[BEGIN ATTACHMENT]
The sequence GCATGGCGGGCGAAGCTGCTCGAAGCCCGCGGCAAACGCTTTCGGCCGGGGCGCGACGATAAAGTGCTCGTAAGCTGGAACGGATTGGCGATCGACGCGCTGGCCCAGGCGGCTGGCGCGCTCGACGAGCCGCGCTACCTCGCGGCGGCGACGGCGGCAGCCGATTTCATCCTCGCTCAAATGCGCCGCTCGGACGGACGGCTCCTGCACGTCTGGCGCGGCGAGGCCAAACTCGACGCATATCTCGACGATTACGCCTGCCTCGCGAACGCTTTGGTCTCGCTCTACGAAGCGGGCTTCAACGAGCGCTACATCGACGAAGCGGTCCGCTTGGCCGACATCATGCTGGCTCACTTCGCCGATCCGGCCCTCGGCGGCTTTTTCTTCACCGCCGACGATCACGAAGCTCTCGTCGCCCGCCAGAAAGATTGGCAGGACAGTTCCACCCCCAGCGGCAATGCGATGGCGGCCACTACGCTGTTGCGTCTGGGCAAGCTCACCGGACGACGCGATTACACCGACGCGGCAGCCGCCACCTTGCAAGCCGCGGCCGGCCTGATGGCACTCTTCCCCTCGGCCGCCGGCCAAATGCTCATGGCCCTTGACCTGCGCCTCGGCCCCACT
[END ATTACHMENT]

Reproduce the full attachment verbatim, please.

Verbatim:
The sequence GCATGGCGGGCGAAGCTGCTCGAAGCCCGCGGCAAACGCTTTCGGCCGGGGCGCGACGATAAAGTGCTCGTAAGCTGGAACGGATTGGCGATCGACGCGCTGGCCCAGGCGGCTGGCGCGCTCGACGAGCCGCGCTACCTCGCGGCGGCGACGGCGGCAGCCGATTTCATCCTCGCTCAAATGCGCCGCTCGGACGGACGGCTCCTGCACGTCTGGCGCGGCGAGGCCAAACTCGACGCATATCTCGACGATTACGCCTGCCTCGCGAACGCTTTGGTCTCGCTCTACGAAGCGGGCTTCAACGAGCGCTACATCGACGAAGCGGTCCGCTTGGCCGACATCATGCTGGCTCACTTCGCCGATCCGGCCCTCGGCGGCTTTTTCTTCACCGCCGACGATCACGAAGCTCTCGTCGCCCGCCAGAAAGATTGGCAGGACAGTTCCACCCCCAGCGGCAATGCGATGGCGGCCACTACGCTGTTGCGTCTGGGCAAGCTCACCGGACGACGCGATTACACCGACGCGGCAGCCGCCACCTTGCAAGCCGCGGCCGGCCTGATGGCACTCTTCCCCTCGGCCGCCGGCCAAATGCTCATGGCCCTTGACCTGCGCCTCGGCCCCACT